DEC still has to crunch all the data on their summer field work, so we’ll have a clearer picture of what’s going on by the time the next diary summaries are published and I’m sure a technical brief or two will show up online sooner or later.

  • Maryland Pike Cakes?

    As somebody who likes to target pike and pickerel as well as eat them on occasion, one of the questions that arises is what to do with those extra scraps and meaty wedges that have those annoying “Y” bones in them.  I don’t like to waste good meat but at the same time I want my dining experience to be pleasurable.  Chomping on a plethora of bones doesn’t sound like fun to me, not to mention that they can get caught in your throat.  Those aren’t my kind of thrills!

    There are boatloads of pickerel in Cayuga Lake as well as Oneida Lake.  They are superb eating.  Boneless toothies are right up there with walleyes, as my client Bill mentioned to me a few days ago – and I wholeheartedly agree.   Over the years we have played around with a lot of fish cake recipes.  I’ve tried ones from “In-Fishermen” magazine as well as others online.  They are all good.  I had a bunch of frozen scraps and it dawned on me that substituting pike or pickerel (or walleye, trout, crappie, rock bass et al) might be worth a shot in a crab cake recipe.  After all, who doesn’t like crab cakes?  Non-seafood eaters are the only people I know that don’t love crab cakes.

    I tried a recipe last week and without a doubt, they are the best fish cakes I’ve ever had bar none.  This recipe came from www.sallybakingaddiction.com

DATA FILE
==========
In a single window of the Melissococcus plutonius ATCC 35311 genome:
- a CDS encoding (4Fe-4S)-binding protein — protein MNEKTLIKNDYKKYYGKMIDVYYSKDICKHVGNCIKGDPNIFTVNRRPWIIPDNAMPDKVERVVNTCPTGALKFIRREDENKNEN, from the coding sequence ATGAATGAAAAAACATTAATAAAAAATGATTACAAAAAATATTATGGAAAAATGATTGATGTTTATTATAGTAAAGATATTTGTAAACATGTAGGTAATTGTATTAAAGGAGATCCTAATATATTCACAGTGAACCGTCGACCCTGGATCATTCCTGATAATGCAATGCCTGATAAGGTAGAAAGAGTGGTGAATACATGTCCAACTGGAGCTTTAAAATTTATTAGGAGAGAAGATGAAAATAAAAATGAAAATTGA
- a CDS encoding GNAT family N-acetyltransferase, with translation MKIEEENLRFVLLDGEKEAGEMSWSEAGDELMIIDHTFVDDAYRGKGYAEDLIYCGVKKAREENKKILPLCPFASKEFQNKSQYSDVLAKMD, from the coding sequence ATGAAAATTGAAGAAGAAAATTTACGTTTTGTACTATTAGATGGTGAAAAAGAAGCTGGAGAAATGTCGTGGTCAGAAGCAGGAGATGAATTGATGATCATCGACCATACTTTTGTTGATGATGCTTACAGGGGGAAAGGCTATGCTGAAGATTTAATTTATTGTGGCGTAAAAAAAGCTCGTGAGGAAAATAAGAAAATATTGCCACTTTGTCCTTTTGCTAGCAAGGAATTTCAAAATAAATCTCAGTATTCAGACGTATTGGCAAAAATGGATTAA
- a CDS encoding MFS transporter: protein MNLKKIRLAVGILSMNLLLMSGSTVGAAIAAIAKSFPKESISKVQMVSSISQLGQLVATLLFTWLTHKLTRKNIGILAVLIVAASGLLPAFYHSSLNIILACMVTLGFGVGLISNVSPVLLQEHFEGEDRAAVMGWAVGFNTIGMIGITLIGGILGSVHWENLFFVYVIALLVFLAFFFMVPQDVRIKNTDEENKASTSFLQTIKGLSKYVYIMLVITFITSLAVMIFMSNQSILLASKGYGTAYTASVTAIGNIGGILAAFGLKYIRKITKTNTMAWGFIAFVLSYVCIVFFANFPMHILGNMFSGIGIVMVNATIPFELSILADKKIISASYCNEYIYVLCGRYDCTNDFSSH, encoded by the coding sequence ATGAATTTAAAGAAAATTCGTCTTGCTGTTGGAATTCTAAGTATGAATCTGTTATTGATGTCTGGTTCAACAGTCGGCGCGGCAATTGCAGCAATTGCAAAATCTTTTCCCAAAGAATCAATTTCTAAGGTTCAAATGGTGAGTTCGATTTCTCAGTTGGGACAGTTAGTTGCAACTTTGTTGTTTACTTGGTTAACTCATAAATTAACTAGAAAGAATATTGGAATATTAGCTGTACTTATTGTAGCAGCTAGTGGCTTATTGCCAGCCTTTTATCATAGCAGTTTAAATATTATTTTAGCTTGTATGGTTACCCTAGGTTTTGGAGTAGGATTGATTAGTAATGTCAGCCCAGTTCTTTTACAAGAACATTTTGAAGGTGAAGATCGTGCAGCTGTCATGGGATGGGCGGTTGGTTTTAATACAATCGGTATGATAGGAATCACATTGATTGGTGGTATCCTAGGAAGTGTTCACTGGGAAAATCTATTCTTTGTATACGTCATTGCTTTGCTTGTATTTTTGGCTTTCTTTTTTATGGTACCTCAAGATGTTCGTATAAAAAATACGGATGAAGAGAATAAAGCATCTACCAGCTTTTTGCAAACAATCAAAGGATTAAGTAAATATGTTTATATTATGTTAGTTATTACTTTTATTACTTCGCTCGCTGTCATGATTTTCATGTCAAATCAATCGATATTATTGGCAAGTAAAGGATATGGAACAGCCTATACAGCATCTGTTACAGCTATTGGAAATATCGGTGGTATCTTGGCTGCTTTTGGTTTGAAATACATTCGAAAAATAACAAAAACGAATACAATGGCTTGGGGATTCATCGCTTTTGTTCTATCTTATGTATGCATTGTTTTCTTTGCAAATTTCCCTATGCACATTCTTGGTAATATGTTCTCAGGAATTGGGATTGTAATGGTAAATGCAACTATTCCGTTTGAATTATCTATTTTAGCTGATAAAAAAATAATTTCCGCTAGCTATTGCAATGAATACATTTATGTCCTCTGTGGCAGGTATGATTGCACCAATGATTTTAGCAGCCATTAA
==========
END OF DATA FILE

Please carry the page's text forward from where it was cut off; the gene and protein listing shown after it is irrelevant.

You can check out the link online.

    You would take a pound of so of fish scraps – I would run them through a grinder or food processor.  Mix with one egg, 1 tsp lemon juice, 1/4 cup mayo, 2 tsp dried or fresh parsley, 2 tsp Dijon mustard, 2/3 rds cup cracker crumbs (I used good oyster crackers and ground them coarsely) 1 1/2 tsp Old Bay seasoning (gotta have the Old Bay!)  and 2 tsp Worcestershire sauce.

    Blend together.  I heated up a couple large skillets and used some bacon grease.  I like to use a large ice-cream scoop to portion out the fish cakes.  I place the scoops in the pan then use a spatula to flatten them out.  I cooked them around 4 minutes per side using medium heat.   They came out FANTASTICALLY!   The cracker crumbs – especially if left very coarse give the cakes a nice airier texture than you would get by using potato buds, mashed potatoes or bread crumbs.  Great breakfast food or good for lunch/dinner.  Give them a try and see what you think.





  • A couple observations regarding gobies, lampreys, salmon and Cayuga Lake

    Lake ecosystems are so complex, it can be hard to connect the dots.  I remember talking to DEC Region 7 Biologist Jeff Robins some years ago about lampreys.  He said that historically on Cayuga Lake, the best fishing for brown trout and landlocked salmon took place right after a few bad lamprey years.